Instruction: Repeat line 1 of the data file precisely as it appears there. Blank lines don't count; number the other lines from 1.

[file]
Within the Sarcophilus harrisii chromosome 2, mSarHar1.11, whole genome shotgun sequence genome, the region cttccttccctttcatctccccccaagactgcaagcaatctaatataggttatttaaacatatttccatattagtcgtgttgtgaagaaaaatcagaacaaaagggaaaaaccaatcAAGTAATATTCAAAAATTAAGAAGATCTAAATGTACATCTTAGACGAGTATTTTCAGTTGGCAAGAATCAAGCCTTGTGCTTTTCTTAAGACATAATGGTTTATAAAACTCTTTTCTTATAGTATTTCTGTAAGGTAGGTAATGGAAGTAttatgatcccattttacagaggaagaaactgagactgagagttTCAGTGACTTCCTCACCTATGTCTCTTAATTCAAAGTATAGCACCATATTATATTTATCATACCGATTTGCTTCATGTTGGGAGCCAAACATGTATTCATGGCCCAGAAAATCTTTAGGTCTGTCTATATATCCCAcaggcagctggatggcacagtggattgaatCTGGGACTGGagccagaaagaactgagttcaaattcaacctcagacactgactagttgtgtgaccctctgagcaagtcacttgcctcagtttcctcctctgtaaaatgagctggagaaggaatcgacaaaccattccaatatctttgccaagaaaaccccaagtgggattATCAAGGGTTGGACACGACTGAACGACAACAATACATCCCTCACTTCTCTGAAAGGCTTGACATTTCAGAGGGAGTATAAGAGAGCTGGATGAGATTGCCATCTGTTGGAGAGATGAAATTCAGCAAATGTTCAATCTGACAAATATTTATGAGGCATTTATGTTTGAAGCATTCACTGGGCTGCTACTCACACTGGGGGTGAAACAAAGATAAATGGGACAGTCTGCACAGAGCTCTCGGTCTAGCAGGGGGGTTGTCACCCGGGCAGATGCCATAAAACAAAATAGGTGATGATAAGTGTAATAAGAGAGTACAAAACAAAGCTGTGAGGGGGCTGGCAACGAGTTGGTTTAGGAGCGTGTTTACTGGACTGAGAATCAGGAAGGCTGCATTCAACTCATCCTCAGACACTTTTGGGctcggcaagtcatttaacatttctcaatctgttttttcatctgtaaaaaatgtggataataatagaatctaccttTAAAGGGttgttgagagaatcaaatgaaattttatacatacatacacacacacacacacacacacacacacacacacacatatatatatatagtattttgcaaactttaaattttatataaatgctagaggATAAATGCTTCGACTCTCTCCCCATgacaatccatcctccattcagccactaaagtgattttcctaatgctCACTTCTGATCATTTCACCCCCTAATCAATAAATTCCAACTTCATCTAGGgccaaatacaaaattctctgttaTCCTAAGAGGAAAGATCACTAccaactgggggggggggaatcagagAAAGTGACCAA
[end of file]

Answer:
Within the Sarcophilus harrisii chromosome 2, mSarHar1.11, whole genome shotgun sequence genome, the region cttccttccctttcatctccccccaagactgcaagcaatctaatataggttatttaaacatatttccatattagtcgtgttgtgaagaaaaatcagaacaaaagggaaaaaccaatcAAGTAATATTCAAAAATTAAGAAGATCTAAATGTACATCTTAGACGAGTATTTTCAGTTGGCAAGAATCAAGCCTTGTGCTTTTCTTAAGACATAATGGTTTATAAAACTCTTTTCTTATAGTATTTCTGTAAGGTAGGTAATGGAAGTAttatgatcccattttacagaggaagaaactgagactgagagttTCAGTGACTTCCTCACCTATGTCTCTTAATTCAAAGTATAGCACCATATTATATTTATCATACCGATTTGCTTCATGTTGGGAGCCAAACATGTATTCATGGCCCAGAAAATCTTTAGGTCTGTCTATATATCCCAcaggcagctggatggcacagtggattgaatCTGGGACTGGagccagaaagaactgagttcaaattcaacctcagacactgactagttgtgtgaccctctgagcaagtcacttgcctcagtttcctcctctgtaaaatgagctggagaaggaatcgacaaaccattccaatatctttgccaagaaaaccccaagtgggattATCAAGGGTTGGACACGACTGAACGACAACAATACATCCCTCACTTCTCTGAAAGGCTTGACATTTCAGAGGGAGTATAAGAGAGCTGGATGAGATTGCCATCTGTTGGAGAGATGAAATTCAGCAAATGTTCAATCTGACAAATATTTATGAGGCATTTATGTTTGAAGCATTCACTGGGCTGCTACTCACACTGGGGGTGAAACAAAGATAAATGGGACAGTCTGCACAGAGCTCTCGGTCTAGCAGGGGGGTTGTCACCCGGGCAGATGCCATAAAACAAAATAGGTGATGATAAGTGTAATAAGAGAGTACAAAACAAAGCTGTGAGGGGGCTGGCAACGAGTTGGTTTAGGAGCGTGTTTACTGGACTGAGAATCAGGAAGGCTGCATTCAACTCATCCTCAGACACTTTTGGGctcggcaagtcatttaacatttctcaatctgttttttcatctgtaaaaaatgtggataataatagaatctaccttTAAAGGGttgttgagagaatcaaatgaaattttatacatacatacacacacacacacacacacacacacacacacacacatatatatatatagtattttgcaaactttaaattttatataaatgctagaggATAAATGCTTCGACTCTCTCCCCATgacaatccatcctccattcagccactaaagtgattttcctaatgctCACTTCTGATCATTTCACCCCCTAATCAATAAATTCCAACTTCATCTAGGgccaaatacaaaattctctgttaTCCTAAGAGGAAAGATCACTAccaactgggggggggggaatcagagAAAGTGACCAA